Interpretation of predictions from a Bayesian logistic/probit regression

Hi all,

I’m having some trouble understanding the proper way to make predictions from a Bayesian binary regression model (logistic or probit for the time being). Let’s say I have a joint posterior distribution for the model parameters of a logistic regression that I have simulated using Stan: f(\theta|x, y) where x and y are the predictor variables/binary responses i.e. the labelled data. I want to propagate my uncertainty in the estimates of the parameters through to new predictions. My understanding of how to do this is to simulate the distribution of f(p_{new}|x_{new})= E[y_{new}] = Pr(y_{new} = 1| x_{new}). I’d take the draws of posterior \theta i.e \theta^{(1)}, \theta^{(2)}, ... and compute p_{new}^{(i)} = 1/(1+exp(-(\theta^{(i)T}*x_{(new)})). This would then give me a probability distribution for p, which could be interpreted as the probability of the new input belonging to the positive class plus some uncertainty regarding the estimation of that probability.

I’ve seen some other work on the topic that seems to collapse this process into a single probability value. This seems to go against the process I’ve laid out above (which I previously thought to be correct). Am I misinterpreting this work or am I wrong about someting else?

In the same line of reasoning, previous work on my research question has formulated the binary regression in terms of a latent variable probit model. This is typically formulated as:

Given predictor variables X and binary responses Y encoded such that x_i is the vector of predictor variables’ values and y_i the response for the i^{th} case. Let \theta be the vector of model parameters associated with those predictor variables. Adopt a latent variable interpretation such that we assume that y_i = 1 when y^*_i > 0 and y_i = 0 when y^*_i < 0 defining the latent variable as y^*_i = g_i((x_i, \theta) + \epsilon where \epsilon ~ Normal$(0, \sigma_e)$ and g() is some combination of predictors/coefficients that allows the error term to be identified as a model parameter. Perform the Bayesian updating and determine the join posterior distribution for our parameters f(\theta, \epsilon |x).

They follow a similar line of resoning for making predictions of class probabilities that seems to be at odds with my own:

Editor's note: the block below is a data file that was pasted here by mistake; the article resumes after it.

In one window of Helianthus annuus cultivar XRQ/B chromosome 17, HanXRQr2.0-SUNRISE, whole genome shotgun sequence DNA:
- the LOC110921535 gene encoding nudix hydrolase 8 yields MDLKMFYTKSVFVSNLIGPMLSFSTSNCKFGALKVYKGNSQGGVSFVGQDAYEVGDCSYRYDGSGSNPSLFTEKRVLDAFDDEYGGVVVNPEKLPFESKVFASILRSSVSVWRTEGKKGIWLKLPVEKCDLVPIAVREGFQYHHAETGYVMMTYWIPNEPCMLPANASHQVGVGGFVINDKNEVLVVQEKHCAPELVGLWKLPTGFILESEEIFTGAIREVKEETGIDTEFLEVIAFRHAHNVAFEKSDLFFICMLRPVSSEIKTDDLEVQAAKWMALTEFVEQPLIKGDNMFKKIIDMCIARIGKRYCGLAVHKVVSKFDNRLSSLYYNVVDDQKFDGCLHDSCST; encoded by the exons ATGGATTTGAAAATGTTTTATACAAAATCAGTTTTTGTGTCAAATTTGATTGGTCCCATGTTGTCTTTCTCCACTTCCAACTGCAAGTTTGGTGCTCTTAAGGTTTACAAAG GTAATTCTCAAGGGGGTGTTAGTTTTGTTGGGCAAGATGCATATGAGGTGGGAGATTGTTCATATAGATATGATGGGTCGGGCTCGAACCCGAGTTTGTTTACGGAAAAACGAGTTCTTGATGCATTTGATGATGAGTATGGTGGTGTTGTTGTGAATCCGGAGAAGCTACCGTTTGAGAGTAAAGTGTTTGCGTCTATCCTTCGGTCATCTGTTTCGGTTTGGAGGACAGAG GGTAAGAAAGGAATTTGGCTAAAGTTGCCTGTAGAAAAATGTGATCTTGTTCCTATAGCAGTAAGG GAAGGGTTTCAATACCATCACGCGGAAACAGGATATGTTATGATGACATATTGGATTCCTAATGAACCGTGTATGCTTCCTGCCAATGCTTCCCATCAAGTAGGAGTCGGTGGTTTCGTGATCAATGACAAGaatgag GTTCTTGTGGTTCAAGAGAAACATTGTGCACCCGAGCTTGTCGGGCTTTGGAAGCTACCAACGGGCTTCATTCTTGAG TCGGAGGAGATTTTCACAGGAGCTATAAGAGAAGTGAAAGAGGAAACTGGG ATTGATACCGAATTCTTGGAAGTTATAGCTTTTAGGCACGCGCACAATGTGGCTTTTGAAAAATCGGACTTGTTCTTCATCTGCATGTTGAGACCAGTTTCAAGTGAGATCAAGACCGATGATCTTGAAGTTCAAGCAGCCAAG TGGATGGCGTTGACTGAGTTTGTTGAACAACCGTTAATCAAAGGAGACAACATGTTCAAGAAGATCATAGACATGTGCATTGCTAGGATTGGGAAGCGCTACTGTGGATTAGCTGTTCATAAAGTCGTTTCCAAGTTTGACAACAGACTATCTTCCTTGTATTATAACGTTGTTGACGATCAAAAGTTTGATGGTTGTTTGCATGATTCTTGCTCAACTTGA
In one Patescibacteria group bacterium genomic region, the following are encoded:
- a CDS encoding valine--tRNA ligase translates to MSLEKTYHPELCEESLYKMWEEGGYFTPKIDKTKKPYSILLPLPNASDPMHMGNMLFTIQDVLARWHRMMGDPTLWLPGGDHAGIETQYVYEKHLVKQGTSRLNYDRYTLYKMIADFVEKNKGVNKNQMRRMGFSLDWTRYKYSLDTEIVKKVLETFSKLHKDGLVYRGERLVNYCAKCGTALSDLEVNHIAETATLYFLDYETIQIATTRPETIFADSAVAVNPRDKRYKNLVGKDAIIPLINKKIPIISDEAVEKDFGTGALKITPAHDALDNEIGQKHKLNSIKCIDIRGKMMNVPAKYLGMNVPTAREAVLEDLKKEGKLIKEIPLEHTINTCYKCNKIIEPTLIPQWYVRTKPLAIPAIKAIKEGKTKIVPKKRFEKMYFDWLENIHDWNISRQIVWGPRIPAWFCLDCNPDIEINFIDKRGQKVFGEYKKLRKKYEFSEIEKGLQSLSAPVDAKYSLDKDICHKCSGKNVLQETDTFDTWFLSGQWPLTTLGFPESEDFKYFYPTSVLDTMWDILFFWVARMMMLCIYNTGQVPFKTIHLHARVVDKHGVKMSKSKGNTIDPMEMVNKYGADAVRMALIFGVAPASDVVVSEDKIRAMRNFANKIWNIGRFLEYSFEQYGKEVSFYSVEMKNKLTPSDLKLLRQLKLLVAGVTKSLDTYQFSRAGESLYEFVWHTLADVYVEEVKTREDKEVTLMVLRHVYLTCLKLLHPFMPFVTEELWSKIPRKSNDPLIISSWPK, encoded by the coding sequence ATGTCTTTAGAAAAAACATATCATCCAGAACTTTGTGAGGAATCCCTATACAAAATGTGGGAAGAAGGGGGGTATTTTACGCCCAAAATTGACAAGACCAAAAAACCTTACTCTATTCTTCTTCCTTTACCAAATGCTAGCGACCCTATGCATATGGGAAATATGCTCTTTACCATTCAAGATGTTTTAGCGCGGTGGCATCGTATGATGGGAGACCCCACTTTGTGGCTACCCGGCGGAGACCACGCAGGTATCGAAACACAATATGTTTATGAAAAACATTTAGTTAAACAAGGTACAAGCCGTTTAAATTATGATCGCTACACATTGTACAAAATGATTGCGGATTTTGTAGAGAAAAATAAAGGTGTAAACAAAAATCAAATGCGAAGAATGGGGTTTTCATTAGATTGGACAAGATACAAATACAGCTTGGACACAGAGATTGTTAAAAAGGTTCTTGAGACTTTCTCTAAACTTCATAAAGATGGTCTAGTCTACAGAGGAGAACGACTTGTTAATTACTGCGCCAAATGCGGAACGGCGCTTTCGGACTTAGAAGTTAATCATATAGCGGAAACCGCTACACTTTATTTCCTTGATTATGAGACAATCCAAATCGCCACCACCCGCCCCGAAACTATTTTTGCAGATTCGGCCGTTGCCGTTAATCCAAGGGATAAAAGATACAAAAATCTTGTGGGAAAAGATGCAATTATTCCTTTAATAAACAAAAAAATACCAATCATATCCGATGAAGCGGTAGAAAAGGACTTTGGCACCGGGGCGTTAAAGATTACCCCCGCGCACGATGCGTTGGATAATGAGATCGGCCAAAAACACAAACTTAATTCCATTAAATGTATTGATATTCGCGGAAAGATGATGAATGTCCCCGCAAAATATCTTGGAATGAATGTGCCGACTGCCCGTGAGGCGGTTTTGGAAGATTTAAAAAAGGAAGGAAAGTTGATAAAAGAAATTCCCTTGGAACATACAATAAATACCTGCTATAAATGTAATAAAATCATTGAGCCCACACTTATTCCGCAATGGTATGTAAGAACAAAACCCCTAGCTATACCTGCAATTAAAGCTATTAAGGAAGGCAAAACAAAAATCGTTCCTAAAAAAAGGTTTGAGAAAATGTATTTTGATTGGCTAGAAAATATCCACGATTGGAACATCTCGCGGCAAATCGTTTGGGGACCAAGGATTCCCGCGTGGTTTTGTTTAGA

To make a prediction of probability that some new observation y_{new} = 1 given some new data x_{new}.

Pr(y_{new} = 1)=Pr(y^*_{new}>0) = Pr(g(x_i, \theta) + \epsilon > 0). Viewing the \theta's and \epsilon as random variables with their joint posterior distributions the probability becomes a multifold integral over all the region where the function becomes negative. This results in a single probability as the answer.

Again, am I missing something in my interpretation or is their a flaw in the above logic?

Please forgive any sloppiness of notation (although maybe said sloppiness might reveal where my understanding fails!)

Since nobody else answered, I will give it a try:

I think you are mixing together two things:

  1. the predictive distribution of the outcome of the linear model after applying the inverse-link transformation (which is indeed a distribution over the interval [0,1]). This distribution has density f(p_{new}|x_{new}), but we actually only have samples from this distribution p_{new}^{(1)}, ... , p_{new}^{(S)}
  2. quantities derived from the predictive distribution (E[y_{new}], Pr(y_{new} = 1| x_{new})) which are both a single number. To be precise, those result from integrating over the distribution, e.g.
E[y_{new}] = E[0 \times (1 - p_{new}) + 1 \times p_{new}] = E[p_{new}] = \\ =\int_0^1 p_{new} f(p_{new}|x_{new}) \mathtt{d}p_{new} \simeq \sum_{i=1}^S \frac{p_{new}^{(i)}}{S}

The confusion here might arise, because both E[y_{new}], Pr(y_{new} = 1| x_{new}) have the same domain as the posterior distribution they are derived from, and because E[y_{new}] = E[p_{new}] due to the properties of the Bernoulli distribution.